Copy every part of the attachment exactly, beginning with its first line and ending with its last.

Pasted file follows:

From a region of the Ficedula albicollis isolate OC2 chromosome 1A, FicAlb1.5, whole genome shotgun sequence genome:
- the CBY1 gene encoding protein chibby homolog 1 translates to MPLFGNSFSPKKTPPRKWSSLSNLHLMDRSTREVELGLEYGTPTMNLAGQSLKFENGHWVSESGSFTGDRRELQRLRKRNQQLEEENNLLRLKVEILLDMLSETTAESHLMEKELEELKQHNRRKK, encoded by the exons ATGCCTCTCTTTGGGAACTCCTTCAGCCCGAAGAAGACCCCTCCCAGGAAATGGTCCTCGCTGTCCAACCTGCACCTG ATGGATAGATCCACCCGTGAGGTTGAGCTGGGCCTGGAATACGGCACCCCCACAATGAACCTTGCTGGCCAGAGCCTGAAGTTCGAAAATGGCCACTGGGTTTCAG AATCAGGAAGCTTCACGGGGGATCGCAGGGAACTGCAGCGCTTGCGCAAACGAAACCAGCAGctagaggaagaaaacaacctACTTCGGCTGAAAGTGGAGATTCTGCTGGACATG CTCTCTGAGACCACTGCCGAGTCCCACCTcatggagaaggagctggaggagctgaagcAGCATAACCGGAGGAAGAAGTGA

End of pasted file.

From a region of the Ficedula albicollis isolate OC2 chromosome 1A, FicAlb1.5, whole genome shotgun sequence genome:
- the CBY1 gene encoding protein chibby homolog 1 translates to MPLFGNSFSPKKTPPRKWSSLSNLHLMDRSTREVELGLEYGTPTMNLAGQSLKFENGHWVSESGSFTGDRRELQRLRKRNQQLEEENNLLRLKVEILLDMLSETTAESHLMEKELEELKQHNRRKK, encoded by the exons ATGCCTCTCTTTGGGAACTCCTTCAGCCCGAAGAAGACCCCTCCCAGGAAATGGTCCTCGCTGTCCAACCTGCACCTG ATGGATAGATCCACCCGTGAGGTTGAGCTGGGCCTGGAATACGGCACCCCCACAATGAACCTTGCTGGCCAGAGCCTGAAGTTCGAAAATGGCCACTGGGTTTCAG AATCAGGAAGCTTCACGGGGGATCGCAGGGAACTGCAGCGCTTGCGCAAACGAAACCAGCAGctagaggaagaaaacaacctACTTCGGCTGAAAGTGGAGATTCTGCTGGACATG CTCTCTGAGACCACTGCCGAGTCCCACCTcatggagaaggagctggaggagctgaagcAGCATAACCGGAGGAAGAAGTGA